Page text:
Eight Lunches, Business, Entrepreneur thoughts

As I let the feedback from Eight Lunches incubate, and I noodle on the direction of the next draft, I’ve thought a lot about business.

I think about it as if I really were someone’s business coach.

I think it as it pertains to my own business.

I think about it as if I were speaking to a group of 100 wannabe entrepreneurs.

Lately I was thinking about starting and sustaining a successful business.  I’m sure people have thought about this a gazillion times, so perhaps there’s nothing new to this, but I’ve been trying to whittle down a model/system, so I could communicate it efficiently.

I came up with 5 steps or stages or components of this system… a system to create and maintain a sustainable business:

  1. Idea. It all starts with an idea, whether it is NEW (the better mouse trap) or old (a pasta restaurant).
  2. Execution. Not to use an ambiguous word that could be used in each of these five steps… but the idea here is to take the IDEA from step one and make it happen.  This is, create the widget, open the restaurant, etc.  This is take the idea off of paper and make it happen.  And then wait for the build it and they will come/buy, thing, right?
  3. WRONG.  Sales. This is key. This is the make-it-or-break-it thing.  Whether you sell licensing to your brilliant thing or sell widgets at 4 cents profit or sell one thing every year for a million bucks profit, you gotta sell.  Even non-salespeople have to sell – the brand, and the company.
  4. Delivery.  Once you sell your job isn’t done… you have to deliver on what you sold.  If it is a widget you put it in the mail (assuming it’s already been manufactured). If it is a custom quilt you have to sew it, if it is a consulting package or writing gig you have to schedule time to deliver on what you sold.
  5. EVOLVE.  I thought steps 1-4 was good but in the last four years I’ve found that there is this tricky little thing I call business evolution… my business has evolved dramatically from what I thought it would be (and what you would read in my business plan from 4 years ago) to what it is today. Having said that I feel like I’m in the most torrential part of business evolution… based on technology changes, competition, opportunities, economy and market, etc.  If you don’t evolve you might not live long.

Five simple steps… books can be (have been) written on each of these things… but what do you think… am I missing something (that can’t be put in one of the 5 above)?  Is there a list like this somewhere else that you like?

5 thoughts on “Eight Lunches, Business, Entrepreneur thoughts

  1. Melissa Cooley

    You’re right — evolution is very critical to business. Everything in the world changes, and if your business doesn’t reflect that, you lose your relevancy.

    One thing that I would add to this model is EVALUATION. I would put this after step 4; if you don’t bother to review what you’ve done to see if it’s really meeting the needs of your audience, you may end up putting forth a lot of effort that doesn’t mean much because you’ve missed your target.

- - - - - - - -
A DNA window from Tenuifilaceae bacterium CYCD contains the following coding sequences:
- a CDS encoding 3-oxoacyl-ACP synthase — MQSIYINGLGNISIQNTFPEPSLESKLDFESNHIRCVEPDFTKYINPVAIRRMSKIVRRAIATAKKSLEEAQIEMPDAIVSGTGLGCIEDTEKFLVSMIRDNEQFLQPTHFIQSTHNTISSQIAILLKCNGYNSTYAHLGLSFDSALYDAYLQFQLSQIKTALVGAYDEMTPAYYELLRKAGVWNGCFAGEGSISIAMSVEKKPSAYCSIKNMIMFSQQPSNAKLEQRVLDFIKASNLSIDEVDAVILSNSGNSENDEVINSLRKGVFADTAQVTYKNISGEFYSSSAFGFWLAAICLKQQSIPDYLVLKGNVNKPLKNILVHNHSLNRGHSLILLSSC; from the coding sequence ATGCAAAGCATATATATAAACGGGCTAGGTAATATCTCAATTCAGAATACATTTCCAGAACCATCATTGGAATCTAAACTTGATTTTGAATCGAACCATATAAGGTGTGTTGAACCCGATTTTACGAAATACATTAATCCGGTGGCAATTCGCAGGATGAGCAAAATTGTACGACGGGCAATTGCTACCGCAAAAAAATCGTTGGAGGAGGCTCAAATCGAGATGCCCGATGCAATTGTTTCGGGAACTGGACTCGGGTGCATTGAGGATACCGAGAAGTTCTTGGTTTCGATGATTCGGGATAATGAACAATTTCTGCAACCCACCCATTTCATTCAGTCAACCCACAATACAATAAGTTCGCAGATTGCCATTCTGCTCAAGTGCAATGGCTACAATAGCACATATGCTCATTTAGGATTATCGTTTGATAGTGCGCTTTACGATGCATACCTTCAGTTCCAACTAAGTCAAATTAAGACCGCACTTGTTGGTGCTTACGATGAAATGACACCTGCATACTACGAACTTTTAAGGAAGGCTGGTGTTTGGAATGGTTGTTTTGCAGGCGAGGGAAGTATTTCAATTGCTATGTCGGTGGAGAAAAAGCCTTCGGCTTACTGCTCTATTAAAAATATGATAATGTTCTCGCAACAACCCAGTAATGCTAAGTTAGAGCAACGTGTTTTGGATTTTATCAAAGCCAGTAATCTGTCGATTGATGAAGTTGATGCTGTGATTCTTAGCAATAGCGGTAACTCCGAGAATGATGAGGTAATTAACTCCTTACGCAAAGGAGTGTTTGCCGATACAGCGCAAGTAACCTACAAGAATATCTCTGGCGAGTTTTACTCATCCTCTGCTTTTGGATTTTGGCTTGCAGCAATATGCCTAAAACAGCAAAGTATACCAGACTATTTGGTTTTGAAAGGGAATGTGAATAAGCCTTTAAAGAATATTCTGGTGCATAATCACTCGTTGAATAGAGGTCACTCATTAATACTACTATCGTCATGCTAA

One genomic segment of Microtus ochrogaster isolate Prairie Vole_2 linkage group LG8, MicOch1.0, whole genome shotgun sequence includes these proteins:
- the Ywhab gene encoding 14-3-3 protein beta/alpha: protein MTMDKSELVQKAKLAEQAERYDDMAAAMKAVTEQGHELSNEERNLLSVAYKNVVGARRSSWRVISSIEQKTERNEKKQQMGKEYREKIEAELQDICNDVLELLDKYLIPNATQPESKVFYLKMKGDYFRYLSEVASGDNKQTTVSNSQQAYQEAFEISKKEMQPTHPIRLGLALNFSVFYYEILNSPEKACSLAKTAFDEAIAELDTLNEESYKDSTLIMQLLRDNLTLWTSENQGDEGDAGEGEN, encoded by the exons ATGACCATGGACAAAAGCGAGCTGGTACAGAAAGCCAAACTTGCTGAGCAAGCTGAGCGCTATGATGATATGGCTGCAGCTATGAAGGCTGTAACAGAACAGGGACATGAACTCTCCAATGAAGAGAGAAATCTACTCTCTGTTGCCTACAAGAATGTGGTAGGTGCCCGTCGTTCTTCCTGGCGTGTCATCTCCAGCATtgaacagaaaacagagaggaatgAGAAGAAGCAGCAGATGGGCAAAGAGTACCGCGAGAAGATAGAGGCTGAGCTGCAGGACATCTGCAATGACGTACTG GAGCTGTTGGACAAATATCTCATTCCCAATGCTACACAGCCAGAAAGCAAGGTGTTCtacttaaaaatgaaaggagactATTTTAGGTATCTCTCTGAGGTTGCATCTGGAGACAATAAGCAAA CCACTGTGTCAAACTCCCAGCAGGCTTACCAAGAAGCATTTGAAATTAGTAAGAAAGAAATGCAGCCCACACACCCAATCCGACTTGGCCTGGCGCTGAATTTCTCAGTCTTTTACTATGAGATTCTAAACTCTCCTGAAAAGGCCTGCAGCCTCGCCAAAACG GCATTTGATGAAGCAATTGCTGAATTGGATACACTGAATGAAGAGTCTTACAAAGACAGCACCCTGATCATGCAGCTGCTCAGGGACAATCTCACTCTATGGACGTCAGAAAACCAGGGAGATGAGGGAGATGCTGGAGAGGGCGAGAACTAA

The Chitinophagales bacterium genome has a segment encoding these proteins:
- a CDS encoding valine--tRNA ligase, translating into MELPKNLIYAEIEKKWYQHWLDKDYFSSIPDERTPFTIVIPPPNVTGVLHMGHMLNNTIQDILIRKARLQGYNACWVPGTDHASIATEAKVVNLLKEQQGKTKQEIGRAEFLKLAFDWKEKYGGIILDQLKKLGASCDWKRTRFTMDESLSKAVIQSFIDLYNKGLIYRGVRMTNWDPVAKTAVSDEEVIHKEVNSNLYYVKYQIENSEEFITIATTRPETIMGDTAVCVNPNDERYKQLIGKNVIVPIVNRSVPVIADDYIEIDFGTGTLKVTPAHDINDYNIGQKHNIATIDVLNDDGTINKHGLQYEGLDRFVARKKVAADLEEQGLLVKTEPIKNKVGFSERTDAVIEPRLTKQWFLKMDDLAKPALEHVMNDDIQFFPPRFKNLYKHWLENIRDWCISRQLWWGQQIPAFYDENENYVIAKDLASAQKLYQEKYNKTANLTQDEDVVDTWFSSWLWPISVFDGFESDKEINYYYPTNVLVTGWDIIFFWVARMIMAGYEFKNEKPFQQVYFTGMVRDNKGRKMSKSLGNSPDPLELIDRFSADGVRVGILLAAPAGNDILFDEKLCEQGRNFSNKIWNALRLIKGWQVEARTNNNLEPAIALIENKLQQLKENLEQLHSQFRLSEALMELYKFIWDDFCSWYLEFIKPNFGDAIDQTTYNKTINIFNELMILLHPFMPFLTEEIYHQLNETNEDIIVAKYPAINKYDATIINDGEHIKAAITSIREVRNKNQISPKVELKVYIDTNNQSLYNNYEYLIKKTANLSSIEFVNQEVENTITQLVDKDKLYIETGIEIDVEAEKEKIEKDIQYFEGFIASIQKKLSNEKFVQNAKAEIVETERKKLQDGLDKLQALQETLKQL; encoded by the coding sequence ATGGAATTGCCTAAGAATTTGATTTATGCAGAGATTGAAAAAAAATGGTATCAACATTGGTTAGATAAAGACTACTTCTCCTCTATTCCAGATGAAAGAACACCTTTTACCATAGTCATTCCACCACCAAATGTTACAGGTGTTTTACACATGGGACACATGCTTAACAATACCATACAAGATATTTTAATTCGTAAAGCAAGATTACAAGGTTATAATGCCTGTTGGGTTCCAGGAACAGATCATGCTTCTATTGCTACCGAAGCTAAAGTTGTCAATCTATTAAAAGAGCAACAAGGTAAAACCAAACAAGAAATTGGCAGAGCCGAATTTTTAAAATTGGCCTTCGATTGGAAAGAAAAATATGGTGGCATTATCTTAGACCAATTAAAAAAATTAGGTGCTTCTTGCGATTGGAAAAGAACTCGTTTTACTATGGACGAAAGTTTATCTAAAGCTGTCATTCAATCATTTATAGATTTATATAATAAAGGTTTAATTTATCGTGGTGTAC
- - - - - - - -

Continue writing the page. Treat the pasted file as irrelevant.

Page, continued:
I also don’t see this so much in stages as I do a never-ending cycle. By the time you get to evolution, you need to brainstorm for new ideas to fit in with the new circumstances you are in, determine how to execute them, etc. Lather, rinse, repeat.

  2. Karin H

    Hi Jason

    There’s something almost intangible missing in the list, my gut-feeling says between 1 and 2.
    Idea, yes of course; execution also – without action an idea stays an idea – but in between the two there should be the “clear picture” of where you want your executed idea to belong: i.e quantity over quality, low-end market over high end market, green over never-mind-the-environment, social business over “go-for-the-profit-only” etc.
    ‘Cos that picture also “dictates” how it is sold, packed and even delivered. And makes Melissa’s Evaluation easier – “if you don’t know where you’re going, any road will do” (one of my favourite quotes, by Robert Craven).

    Karin H (Keep It Simple Sweetheart, specially in business)

  3. Jason Post author

    @Melissa,I agree… constantly evaluate…

    @Karin, interesting … I think I assumed this type of market research, or competitive intelligence research, would be part of #1… but it is definitely an uber-important component.

  4. Karin H

    Hi Jason

    It goes beyond market research really IMHO, more establishing your “hedgehog concept” (ala Jim Collins’s Good to Great). Don’t mean a type of “vision” either, it goes deeper, more essential – can we call it “the being of the business” or am I not making sense?

    That’s what happens with gut-feelings 😉

    Karin H

  5. Karin H

    Hi again

    Not sure if you follow Drew McLellan’s blog, his latest post describes it better than I can:

    “Getting ready to produce something. Are you sure you’re not taking a shortcut?

    * If you can’t describe how you are genuinely and relevantly different from your competitors, STOP.
    * If you can’t describe your ideal customer, STOP.
    * If you don’t have a broad brand/marketing plan so that you aren’t operating in a vacuum, STOP.
    * If you haven’t defined how you are visually going to communicate your company’s offerings, STOP.
    * If you don’t know how you’re going to follow up on the leads the new marketing tactic generates, STOP.”

    Karin H (never believed in coincidences – you find what you need when you keep looking ;-))

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